Broadcasters to Boost Retrans Fees to $3.6 Billion by 2017

SNL Kagan predicts that retransmission consent fees will rise 28 percent to $1.46 billion this year.

NEW YORK - Despite an expected decline in pay TV subscribers, higher monthly fees charged by broadcasters to TV distributors will boost industry-wide retransmission consent fee revenue to more than $3.6 billion over the next six years, SNL Kagan projected Wednesday. 

The research firm expects total industry retrans fees could increase from $1.14 billion in 2010 to $3.61 billion by 2017, with average per-subscriber fees potentially more than doubling over that time period.

Broadcasters, including sector biggies such as CBS Corp. and News Corp./Fox, have been pushing for retrans fees to develop a second revenue stream beyond advertising - something cable channels have always had.

SNL Kagan said that network-affiliated stations in major markets are thought to get less than 75 cents per subscriber a month now, compared with its estimated $4.76 that ESPN, the highest-paid cable network, gets in carriage fees.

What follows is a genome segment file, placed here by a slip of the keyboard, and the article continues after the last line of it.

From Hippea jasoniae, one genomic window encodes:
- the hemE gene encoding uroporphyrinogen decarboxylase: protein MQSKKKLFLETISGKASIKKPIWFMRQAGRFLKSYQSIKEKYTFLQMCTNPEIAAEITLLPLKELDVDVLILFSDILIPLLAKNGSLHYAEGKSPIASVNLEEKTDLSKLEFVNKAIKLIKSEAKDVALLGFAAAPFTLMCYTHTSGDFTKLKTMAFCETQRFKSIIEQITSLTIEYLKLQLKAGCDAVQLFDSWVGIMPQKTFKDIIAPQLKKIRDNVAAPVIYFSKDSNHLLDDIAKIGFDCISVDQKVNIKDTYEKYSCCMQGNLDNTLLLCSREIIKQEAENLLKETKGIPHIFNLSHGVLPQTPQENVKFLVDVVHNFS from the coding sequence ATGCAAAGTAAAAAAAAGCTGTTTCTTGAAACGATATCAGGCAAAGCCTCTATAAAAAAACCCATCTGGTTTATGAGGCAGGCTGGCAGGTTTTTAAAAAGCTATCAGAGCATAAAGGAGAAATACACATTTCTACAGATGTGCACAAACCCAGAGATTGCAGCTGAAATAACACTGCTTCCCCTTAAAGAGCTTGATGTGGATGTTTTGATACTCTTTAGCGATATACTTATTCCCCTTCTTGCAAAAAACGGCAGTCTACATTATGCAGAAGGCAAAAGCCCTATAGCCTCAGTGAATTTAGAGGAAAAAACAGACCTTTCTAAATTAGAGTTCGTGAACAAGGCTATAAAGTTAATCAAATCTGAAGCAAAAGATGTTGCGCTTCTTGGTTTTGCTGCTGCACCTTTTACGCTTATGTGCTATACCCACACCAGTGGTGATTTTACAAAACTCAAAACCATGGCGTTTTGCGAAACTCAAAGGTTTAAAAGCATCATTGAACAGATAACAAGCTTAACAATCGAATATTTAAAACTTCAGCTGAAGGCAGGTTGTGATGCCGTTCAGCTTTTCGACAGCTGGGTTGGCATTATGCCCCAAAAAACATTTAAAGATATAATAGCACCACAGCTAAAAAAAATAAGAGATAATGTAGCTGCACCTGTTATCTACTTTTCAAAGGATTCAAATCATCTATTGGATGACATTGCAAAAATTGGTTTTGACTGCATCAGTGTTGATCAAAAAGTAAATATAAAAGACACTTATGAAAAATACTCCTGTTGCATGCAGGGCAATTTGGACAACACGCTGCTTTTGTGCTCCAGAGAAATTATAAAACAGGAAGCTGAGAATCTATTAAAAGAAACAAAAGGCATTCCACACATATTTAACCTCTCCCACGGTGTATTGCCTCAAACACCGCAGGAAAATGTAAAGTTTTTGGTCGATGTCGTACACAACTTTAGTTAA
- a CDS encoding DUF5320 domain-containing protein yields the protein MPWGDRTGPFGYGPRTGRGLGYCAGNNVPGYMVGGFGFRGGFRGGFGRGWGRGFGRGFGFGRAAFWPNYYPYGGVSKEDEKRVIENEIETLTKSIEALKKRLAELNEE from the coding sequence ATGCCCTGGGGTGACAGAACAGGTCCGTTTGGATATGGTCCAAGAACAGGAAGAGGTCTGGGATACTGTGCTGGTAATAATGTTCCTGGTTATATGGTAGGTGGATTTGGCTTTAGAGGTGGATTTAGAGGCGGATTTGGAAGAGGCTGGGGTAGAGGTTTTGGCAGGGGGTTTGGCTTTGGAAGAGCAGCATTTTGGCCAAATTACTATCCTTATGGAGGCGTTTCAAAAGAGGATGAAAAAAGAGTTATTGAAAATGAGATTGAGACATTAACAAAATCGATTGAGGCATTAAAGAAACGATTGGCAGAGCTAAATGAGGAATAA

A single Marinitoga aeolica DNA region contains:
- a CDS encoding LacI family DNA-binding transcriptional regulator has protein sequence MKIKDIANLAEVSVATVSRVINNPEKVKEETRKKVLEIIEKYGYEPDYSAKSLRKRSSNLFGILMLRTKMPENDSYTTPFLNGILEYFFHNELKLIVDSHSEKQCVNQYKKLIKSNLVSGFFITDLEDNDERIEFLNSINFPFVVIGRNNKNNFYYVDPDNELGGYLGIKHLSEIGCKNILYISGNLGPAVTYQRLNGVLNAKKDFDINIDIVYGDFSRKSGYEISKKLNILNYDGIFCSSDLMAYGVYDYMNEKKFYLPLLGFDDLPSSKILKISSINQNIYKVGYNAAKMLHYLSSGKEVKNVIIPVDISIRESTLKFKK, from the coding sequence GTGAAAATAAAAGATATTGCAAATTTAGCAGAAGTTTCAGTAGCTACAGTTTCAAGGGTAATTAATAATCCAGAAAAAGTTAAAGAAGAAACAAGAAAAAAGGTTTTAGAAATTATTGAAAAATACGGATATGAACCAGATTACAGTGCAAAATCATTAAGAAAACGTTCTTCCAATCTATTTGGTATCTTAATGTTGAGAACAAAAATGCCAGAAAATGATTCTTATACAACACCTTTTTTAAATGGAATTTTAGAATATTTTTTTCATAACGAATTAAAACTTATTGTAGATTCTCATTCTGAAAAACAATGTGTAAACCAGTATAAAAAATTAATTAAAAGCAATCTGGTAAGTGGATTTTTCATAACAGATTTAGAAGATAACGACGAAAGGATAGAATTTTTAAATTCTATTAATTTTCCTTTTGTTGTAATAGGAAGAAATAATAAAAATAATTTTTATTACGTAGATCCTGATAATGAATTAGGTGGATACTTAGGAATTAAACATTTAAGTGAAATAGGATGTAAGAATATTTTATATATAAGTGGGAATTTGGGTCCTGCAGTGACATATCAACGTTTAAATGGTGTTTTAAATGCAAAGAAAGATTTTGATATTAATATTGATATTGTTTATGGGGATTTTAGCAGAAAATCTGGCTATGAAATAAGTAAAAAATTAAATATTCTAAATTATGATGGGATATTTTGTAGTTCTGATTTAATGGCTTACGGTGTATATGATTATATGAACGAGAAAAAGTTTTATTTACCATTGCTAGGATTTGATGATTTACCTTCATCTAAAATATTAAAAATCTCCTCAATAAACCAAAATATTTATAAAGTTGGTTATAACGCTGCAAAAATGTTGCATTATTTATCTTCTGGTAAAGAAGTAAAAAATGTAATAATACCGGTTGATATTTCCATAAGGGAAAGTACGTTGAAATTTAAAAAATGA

"The disparity between viewership and retrans fees is going to keep up the pressure from broadcast networks and their owned-and-operated stations for higher fees," the research company argued.

This year, SNL Kagan predicts  that retrans fees will rise 28 percent to $1.46 billion.

"Retrans fees have continued to grow in importance for TV station owners, with retrans revenues disclosed by public companies rising from $631 million in 2009 to $766 million in 2010," the company said Wednesday. "For the pure-play TV station owners we analyzed, the revenue stream was equal to 52% of their cash flow on average in 2010 and can equate to as much as 76% of cash flow."

Given their bigger reach, cable operators could pay more than $824 million in retrans fees this year, compared with $484.2 million for satellite TV and $147.1 million for telecom firms, according to SNL Kagan.



Twitter: @georgszalai